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Global stocks retreat as virus concerns mount

·3-min read
Outsized gains by GameStop contributed to the turmoil in US markets, which are already on edge as the pandemic wears on despite the availability of Covid-19 vaccines

Wall Street stocks suffered bruising losses Wednesday following an ugly session on European bourses amid worries over excessive equity valuations and as the Federal Reserve offered a cautious economic outlook due to Covid-19.

US stocks were in the red all day following mixed earnings from large companies.

Losses deepened during Fed Chair Jerome Powell's news conference, and the central bank statement highlighting headwinds to the rebound.

"Overall economic activity remains below its level before the pandemic, and the path ahead remains highly uncertain," Powell said.

Analysts are hopeful about an economic rebound later this year with the rollout of coronavirus vaccines, but the rollout has been glitchy in the United States and elsewhere amid supply challenges.

The European Union and Britain were on a collision course over sparse vaccine supply from AstraZeneca. Brussels and London each insisted the Anglo-Swedish pharmaceutical company uphold contractual delivery promises to each of them -- even as the company said there was not enough to go around.

"Sentiment has been hurt in part due to concerns about the vaccine delays in Europe, while profit-taking ahead of key technology earnings reports and the conclusion of the Federal Reserve’s policy meeting also weighed on asset prices," said Fawad Razaqzada at ThinkMarkets.

On Wednesday, daily global deaths from Covid-19 topped 18,000 for the first time, the latest reminder of the pandemic's devastating impact as governments tightened restrictions in a bid to contain alarming new coronavirus strains.

Analysts also said investors have been unnerved over outsized gains by GameStop and AMC Entertainment, which have amplified worried about excessive equity valuations.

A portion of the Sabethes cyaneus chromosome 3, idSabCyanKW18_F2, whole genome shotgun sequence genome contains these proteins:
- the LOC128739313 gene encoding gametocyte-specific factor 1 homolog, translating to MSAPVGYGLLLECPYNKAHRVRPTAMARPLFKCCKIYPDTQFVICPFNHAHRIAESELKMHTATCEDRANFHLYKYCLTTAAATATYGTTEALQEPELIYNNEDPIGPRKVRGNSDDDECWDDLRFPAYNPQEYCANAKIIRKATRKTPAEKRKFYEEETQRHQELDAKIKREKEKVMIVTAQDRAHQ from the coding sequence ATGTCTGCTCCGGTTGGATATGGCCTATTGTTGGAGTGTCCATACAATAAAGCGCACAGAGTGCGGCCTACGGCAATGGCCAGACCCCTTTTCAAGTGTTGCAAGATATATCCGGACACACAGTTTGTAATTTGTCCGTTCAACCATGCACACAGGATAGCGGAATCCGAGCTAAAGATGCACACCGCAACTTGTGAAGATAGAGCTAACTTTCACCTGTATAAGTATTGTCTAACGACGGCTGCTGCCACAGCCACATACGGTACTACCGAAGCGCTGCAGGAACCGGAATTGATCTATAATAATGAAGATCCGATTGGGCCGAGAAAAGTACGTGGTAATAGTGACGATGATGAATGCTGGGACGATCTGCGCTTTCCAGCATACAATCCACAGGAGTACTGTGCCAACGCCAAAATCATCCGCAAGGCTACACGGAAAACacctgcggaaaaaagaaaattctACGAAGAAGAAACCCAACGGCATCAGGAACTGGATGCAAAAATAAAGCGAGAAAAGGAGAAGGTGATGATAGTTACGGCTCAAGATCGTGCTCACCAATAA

Briefing.com analyst Patrick O'Hare said Wednesday's battering in stocks reflect investor skittishness following outsized gains in recent days by GameStop and AMC Entertainment, which created a "short squeeze."

That occurs when prices rise as short-sellers, who bet on a drop in stock price but are then confronted with a surprise increase, are forced to buy shares to stem their losses. Shares of GameStop were up 105 percent, while AMC was up nearly 250 percent.

US regulators said they are watching the volatility and the actions of market players.

Those kind of increases are "the type of mania longtime investment professionals know is often associated with a market that is overheated and in need of a rest/correction," O'Hare said.

Analysts also said the retreat suggested big losses at some firms liquidating positions to raise cash.

- Key figures around 2210 GMT -

New York - Dow: DOWN 2.1 percent at 30,303.17 (close)

New York - S&P 500: DOWN 2.6 percent at 3,750.77 (close)

New York - Nasdaq: DOWN 2.6 percent at 13,270.60 (close)

London - FTSE 100: DOWN 1.3 percent at 6,567.37 (close)

Frankfurt - DAX 30: DOWN 1.8 percent at 13,620.46 (close)

Paris - CAC 40: DOWN 1.2 percent at 5,459.62 (close)

EURO STOXX 50: DOWN 1.6 percent at 3,536.38 (close)

Tokyo - Nikkei 225: UP 0.3 percent at 28,635.21 (close)

Hong Kong - Hang Seng: DOWN 0.3 percent at 29,297.53 (close)

Shanghai - Composite: UP 0.1 percent at 3,573.34 (close)

Euro/dollar: DOWN at $1.2115 from $1.2160 at 2200 GMT

Dollar/yen: UP at 104.13 yen from 103.62 yen

Pound/dollar: DOWN at $1.3684 from $1.3736

Euro/pound: DOWN at 88.47 pence from 88.52 pence

West Texas Intermediate: UP 0.5 percent at $52.85 per barrel

Brent North Sea crude: DOWN 0.2 percent at $55.81 per barrel

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